Attraction of the Week: Edgar Allan Poe National Historic Site
Fans of mysterious 19th century poet & writer Edgar Allan Poe, most famous for poems like The Raven and short stories like The Tell-Tale Heart, will definitely want to plan for a visit to the Poe National Historic Site during their time in Philly. This is a really unique local gem that will not take up more than an hour or so of your time. The 3 story red brick house, built in the 1840’s, is located just a short walk from the Old City tourist area (that is if you are up for a mile walk!).
Poe came to Philadelphia in 1838 for the literary opportunities and proceeded to live here over a 6 year period. Today, you can take a tour of the house which he lived in from 1843-1844. In 1978, Congress declared the house a National Historic Landmark. This is the only house that survived out of the 6 which Poe inhabited. Poe chose this property for its’ bright & sunny interior, which he thought would help with his wife’s tuberculosis. Along with his wife, his mother-in-law and cat Catterina resided here.
Also on-site are various exhibits and a short 10 minute film. Start with the informative movie, scan through the interesting exhibits, and then proceed on the tour. There is not really much to the house as it is unfurnished. It is said that while Poe lived here he did not own much furniture as he moved around frequently. Several Poe artifacts including the stuffed raven can be seen at the Philadelphia Free Library.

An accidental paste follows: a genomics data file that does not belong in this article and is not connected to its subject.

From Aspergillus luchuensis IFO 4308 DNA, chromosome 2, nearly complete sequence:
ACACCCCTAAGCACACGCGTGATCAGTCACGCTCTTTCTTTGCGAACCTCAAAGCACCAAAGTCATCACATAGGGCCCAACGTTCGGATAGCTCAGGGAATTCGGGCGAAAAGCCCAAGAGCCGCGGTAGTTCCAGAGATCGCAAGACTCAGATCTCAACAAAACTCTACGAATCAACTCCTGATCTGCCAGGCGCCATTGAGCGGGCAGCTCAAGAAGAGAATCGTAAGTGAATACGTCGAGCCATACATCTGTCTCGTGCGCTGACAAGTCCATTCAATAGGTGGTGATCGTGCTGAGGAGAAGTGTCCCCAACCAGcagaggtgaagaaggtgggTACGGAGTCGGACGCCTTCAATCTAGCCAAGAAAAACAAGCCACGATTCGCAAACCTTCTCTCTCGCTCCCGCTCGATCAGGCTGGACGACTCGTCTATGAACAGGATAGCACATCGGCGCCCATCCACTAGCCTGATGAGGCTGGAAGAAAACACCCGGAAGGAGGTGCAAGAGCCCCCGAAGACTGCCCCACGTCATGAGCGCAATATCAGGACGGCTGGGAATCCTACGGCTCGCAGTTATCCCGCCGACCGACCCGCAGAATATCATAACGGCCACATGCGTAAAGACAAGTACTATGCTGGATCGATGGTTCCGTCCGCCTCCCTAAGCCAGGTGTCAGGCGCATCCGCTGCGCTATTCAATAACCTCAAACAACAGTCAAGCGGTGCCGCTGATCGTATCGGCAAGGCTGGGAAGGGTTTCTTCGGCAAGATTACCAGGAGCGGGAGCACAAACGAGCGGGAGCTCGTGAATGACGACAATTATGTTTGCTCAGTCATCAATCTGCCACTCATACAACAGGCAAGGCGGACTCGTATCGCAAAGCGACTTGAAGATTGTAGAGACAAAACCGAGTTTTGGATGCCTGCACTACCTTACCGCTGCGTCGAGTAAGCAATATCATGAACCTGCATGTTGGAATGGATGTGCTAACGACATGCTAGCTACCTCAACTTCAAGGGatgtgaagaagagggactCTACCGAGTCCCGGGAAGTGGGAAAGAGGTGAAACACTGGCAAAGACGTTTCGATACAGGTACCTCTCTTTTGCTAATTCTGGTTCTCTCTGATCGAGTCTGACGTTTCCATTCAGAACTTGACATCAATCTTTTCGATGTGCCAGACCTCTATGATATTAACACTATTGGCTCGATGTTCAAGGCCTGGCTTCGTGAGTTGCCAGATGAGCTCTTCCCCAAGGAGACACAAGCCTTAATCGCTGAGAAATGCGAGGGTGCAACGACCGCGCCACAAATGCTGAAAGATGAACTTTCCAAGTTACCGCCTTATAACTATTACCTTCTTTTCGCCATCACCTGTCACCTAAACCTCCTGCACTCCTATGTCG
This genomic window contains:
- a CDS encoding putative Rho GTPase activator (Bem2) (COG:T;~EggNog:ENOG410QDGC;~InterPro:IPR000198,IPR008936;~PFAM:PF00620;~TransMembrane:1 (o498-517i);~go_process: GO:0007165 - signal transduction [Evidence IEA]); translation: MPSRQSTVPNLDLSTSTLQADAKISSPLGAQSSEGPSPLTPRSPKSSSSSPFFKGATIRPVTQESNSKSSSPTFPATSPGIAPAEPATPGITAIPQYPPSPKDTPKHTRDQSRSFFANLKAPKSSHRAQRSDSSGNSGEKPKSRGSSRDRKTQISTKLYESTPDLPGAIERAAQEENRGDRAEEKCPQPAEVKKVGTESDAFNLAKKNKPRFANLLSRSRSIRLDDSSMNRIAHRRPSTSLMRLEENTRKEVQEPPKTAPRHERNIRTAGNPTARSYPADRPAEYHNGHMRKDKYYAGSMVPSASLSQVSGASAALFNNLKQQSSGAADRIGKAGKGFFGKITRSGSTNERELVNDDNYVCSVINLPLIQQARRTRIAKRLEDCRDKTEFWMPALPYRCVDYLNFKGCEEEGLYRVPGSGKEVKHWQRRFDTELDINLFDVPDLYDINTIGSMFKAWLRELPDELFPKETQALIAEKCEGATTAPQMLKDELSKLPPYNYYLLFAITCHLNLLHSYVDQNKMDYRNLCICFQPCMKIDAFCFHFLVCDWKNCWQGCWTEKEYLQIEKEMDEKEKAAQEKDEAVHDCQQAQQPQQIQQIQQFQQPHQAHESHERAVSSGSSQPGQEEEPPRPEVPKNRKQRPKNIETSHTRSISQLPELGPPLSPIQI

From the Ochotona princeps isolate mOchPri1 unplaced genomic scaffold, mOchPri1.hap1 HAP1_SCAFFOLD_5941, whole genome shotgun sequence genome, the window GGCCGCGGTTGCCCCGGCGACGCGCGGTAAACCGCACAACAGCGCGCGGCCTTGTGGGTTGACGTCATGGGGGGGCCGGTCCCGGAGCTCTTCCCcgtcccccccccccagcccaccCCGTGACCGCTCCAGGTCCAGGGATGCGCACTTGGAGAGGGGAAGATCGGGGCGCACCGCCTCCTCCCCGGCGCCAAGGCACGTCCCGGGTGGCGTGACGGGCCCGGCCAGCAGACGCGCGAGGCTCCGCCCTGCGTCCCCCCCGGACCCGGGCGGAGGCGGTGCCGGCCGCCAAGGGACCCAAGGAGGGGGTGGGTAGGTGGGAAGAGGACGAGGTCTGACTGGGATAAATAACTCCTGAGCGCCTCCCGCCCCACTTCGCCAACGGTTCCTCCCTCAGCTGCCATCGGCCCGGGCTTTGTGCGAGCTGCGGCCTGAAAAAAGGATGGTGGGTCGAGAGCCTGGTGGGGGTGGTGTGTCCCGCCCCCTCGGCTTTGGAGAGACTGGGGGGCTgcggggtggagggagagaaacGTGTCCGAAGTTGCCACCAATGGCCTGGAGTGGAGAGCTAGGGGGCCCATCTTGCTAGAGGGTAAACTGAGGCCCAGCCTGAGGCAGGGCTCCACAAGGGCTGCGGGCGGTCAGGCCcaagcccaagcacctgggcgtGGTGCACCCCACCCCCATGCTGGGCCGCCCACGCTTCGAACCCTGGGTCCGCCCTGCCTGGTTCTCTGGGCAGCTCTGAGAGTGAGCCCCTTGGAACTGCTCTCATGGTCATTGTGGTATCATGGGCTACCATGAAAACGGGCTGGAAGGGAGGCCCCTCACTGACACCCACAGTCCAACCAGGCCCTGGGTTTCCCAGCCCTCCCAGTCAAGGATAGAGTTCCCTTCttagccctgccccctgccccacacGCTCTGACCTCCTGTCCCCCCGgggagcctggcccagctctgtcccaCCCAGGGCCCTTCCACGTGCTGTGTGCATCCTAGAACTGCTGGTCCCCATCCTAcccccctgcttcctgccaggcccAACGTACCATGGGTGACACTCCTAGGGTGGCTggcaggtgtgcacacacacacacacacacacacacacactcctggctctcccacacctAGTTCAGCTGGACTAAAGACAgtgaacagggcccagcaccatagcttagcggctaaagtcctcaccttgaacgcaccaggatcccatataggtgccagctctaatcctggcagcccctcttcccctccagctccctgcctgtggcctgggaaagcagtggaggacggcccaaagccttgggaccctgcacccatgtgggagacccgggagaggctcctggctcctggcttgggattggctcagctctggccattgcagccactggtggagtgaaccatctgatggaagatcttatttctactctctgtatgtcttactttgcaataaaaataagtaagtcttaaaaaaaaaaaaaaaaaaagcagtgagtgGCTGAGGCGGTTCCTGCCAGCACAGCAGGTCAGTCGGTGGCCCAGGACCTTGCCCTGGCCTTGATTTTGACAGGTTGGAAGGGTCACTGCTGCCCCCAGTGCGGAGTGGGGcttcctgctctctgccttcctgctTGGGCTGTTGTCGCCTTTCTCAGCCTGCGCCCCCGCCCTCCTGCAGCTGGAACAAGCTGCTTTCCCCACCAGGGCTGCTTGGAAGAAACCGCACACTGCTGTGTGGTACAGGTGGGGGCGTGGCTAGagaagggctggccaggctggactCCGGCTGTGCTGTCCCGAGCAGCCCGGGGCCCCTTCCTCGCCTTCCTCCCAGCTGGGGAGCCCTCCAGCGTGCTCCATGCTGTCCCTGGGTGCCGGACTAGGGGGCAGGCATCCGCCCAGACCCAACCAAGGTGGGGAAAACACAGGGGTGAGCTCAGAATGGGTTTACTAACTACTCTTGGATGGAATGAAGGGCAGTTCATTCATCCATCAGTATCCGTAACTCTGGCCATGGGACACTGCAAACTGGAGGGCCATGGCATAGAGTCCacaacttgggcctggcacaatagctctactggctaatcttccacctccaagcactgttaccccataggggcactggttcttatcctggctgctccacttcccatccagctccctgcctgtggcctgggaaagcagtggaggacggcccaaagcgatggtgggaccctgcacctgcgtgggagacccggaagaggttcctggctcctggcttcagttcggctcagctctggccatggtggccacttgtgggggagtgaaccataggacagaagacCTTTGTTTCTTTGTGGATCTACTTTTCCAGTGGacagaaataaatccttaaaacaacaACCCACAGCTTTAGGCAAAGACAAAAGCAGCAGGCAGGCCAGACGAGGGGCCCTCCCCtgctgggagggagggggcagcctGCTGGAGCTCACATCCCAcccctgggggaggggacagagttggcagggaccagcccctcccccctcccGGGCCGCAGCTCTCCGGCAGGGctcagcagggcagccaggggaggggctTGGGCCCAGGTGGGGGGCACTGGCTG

As you tour the house, you will notice it is pretty bland. The only thing that particularly stands out is the word death carved into the plaster near the kitchen. No one knows who did it, but Poe being a gloomy guy who wrote so many dark stores, it wouldn’t be a surprise. Also interesting is the fact that the house had no electricity or running water! Hard to imagine living without the modern conveniences we take for granted today!
A few additional pics from the house
And, although Poe did not write his most famous works here, (it is assumed that he wrote The Black Cat here as the cellar resembles the one mentioned), it is said that his years in Philly were his most productive and creative workwise. It is speculated that he may have written The Gold Bug while living here. Due to his wife’s illness and failed attempt to find a backer for his literary magazine “The Stylus,” he eventually went bankrupt.
On an interesting side note, several people owned the house after Poe. In 1933, Richard Gimbel (of Gimbels department store), an avid Poe fan, purchased the home and turned it into a museum. In his will, he left the house to the City of Philadelphia. Renovations began in 1978 after his death, with the NPS eventually taking over. In 2009, in honor of Poe’s 200th birthday, the site opened with new detailed exhibits.
Poe died mysteriously in October of 1849, although his legend lives on through his 120+ works. Check out this interesting Smithsonian article detailing 9 possible theories for Poe’s mysterious death.
- The house is located at: 532 N 7th St, Philadelphia, PA 19123
- Hours are: Friday-Sunday, from 9am-Noon, and 1-5pm
- Admission is free.
- Ranger led tours are available by request.
- More info on the Edgar Allan Poe National Historic Site